By Liam Murphy
Urgent action needs to be taken now to address the future of Perth’s stormwater drainage system as the frequency of heavy rain increases, according to Professor Peter Newman, head of Curtin University’s sustainability policy institute and coordinating lead author for transport on the UN Intergovernmental Panel on Climate Change.
With the most recent report from the IPCC reminding the world that rapid action needs to be taken now to combat the effects of climate change, Professor Newman said he believed urban flash flooding was a problem that’s being overlooked: “It’s a constant issue I worry about. Being on the IPCC, I see how the climate is changing globally, but locally, one of the things we don’t think about much about is stormwater.”
Professor Newman, who won WA’s scientist of the year award for 2018/19, said the State Government needed to take responsibility now and completely overhaul the drainage system.
He said: “This is definitely something that needs to be coordinated by state government, as part of their climate change adaptations strategy. … We need to think about this, on a wider basis, rather than just fixing up the odd drain here or there.”
Last July, Perth recorded rainfall on 28 days, which was a 75-year record. This frequent rainfall put pressure on the stormwater drainage system and caused significant flash flooding in the metropolitan area.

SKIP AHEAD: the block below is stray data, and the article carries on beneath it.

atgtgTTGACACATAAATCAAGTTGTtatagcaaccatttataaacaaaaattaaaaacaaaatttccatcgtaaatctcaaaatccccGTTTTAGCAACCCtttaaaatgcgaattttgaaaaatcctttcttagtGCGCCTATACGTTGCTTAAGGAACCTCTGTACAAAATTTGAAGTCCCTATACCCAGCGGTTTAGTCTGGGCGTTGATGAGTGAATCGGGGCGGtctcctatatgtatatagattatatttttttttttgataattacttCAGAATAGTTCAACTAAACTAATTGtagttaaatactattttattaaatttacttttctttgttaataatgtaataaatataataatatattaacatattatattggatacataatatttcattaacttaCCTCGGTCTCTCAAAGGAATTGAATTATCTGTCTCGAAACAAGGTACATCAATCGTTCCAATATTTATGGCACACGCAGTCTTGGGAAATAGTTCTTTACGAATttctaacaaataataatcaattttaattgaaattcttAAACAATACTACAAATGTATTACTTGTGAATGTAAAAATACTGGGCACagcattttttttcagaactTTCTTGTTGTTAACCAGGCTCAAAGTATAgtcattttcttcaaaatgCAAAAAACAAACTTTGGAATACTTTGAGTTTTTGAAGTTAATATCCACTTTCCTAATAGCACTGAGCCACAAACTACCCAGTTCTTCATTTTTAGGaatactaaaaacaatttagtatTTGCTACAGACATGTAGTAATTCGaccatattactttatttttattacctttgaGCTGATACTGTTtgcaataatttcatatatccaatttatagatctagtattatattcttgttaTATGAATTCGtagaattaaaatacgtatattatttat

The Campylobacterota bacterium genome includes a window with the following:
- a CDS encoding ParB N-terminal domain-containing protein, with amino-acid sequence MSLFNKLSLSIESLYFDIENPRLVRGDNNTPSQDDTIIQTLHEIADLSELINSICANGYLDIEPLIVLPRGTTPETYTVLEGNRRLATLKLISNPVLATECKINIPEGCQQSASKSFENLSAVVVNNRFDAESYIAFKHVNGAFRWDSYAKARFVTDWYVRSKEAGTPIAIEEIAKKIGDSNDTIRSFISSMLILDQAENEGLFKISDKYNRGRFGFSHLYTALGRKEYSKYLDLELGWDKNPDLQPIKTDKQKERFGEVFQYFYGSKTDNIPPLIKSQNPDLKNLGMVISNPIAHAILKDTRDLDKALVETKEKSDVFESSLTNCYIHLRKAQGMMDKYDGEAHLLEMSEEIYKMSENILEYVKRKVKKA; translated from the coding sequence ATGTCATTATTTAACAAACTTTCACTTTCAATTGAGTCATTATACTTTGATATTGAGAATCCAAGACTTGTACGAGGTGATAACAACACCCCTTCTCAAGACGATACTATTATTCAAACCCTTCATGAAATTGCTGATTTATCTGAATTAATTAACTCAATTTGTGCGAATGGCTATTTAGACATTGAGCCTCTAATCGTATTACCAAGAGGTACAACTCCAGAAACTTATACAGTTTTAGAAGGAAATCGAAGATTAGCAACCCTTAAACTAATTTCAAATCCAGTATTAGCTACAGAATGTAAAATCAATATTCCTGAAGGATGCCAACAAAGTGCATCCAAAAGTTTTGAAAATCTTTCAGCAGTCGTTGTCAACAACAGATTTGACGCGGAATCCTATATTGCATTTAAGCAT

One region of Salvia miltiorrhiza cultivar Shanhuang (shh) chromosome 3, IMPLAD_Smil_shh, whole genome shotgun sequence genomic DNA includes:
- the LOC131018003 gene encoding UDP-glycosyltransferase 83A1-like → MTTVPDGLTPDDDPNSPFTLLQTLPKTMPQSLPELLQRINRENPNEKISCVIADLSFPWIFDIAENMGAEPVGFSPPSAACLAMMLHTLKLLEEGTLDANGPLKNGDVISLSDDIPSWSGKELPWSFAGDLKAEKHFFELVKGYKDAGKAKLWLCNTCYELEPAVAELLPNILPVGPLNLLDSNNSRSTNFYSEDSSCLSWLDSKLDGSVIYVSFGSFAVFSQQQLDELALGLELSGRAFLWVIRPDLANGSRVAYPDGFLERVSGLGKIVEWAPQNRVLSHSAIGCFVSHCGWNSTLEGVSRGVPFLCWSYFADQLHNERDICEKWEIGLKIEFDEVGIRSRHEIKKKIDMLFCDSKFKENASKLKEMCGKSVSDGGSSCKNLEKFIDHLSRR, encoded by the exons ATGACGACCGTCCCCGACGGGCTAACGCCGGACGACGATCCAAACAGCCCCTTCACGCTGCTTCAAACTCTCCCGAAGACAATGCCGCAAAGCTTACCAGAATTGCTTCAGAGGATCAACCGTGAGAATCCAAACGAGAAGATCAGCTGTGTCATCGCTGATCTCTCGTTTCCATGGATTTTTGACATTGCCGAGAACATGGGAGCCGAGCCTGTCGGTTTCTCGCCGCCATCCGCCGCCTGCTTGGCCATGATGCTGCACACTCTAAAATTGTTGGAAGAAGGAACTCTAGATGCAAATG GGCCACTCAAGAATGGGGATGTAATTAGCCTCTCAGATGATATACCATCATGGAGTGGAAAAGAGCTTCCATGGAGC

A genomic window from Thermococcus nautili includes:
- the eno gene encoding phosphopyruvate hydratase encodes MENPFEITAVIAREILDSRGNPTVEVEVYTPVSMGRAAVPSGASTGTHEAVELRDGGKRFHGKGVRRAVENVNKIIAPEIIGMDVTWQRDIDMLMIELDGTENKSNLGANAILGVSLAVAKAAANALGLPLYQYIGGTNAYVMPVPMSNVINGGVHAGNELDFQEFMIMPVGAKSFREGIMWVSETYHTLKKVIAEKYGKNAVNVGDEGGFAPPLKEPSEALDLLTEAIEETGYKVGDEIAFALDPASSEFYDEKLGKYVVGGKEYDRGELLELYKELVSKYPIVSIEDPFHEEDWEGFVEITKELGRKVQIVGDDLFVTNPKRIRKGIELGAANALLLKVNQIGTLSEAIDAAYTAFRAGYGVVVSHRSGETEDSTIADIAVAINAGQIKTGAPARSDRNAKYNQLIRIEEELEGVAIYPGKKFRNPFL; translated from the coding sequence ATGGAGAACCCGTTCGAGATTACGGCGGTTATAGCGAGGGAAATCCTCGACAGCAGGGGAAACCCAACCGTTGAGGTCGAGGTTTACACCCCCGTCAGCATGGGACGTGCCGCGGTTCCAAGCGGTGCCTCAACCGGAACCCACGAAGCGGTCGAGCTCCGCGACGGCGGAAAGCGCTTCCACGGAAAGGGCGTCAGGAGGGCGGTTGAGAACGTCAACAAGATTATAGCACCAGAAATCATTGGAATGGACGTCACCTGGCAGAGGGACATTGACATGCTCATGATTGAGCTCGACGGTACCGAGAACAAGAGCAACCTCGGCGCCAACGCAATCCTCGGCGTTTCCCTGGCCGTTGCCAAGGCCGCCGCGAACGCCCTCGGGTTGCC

Professor Newman said these flash floods were only going to become more common as the climate warms.
“It’s only a matter of looking at [recent weather events], to see when you’ve got a 2-metre-deep creek running down Hay Street in Subiaco, this is the kind of thing that can happen anywhere now.”
Diane Evers, a former member of the WA Parliament, representing the southwest region for the GreensWA, advocated for better management of Perth’s stormwater drainage system while she was in parliament.
Before leaving Parliament, Ms Evers tabled a report on the management of urban stormwater in Perth. The report outlined the strengths and weaknesses of the system, with recommendations for future management.
She agreed with Professor Newman that the current management of the system is not adequate.
“A lot of our drains are blocked by things as simple as leaf litter, so very quickly a lot of our drainage system will block up and flood low lying areas.”
Ms Evers said that while she was in parliament, she had trouble identifying which department was responsible for controlling the quality of water going into our drainage system: “Because there is this variation as to who has control of each part of [Perth’s stormwater management], the actual quality of the water coming out isn’t controlled.”
She said the complicated management of the drainage system needed to be resolved, so issues such as urban flash flooding could be resolved quickly.
“If our government decided to put the money into looking into this issue, it would be a lot easier and cheaper to fix the system now rather than waiting till the damage occurs,” she said.
The Department of Water and Environmental Regulation, responsible for regulating the entire stormwater network, said it was carrying out its role in floodplain management and provided recommended guidelines for development in flood-prone regions to reduce the risk of urban flash flooding.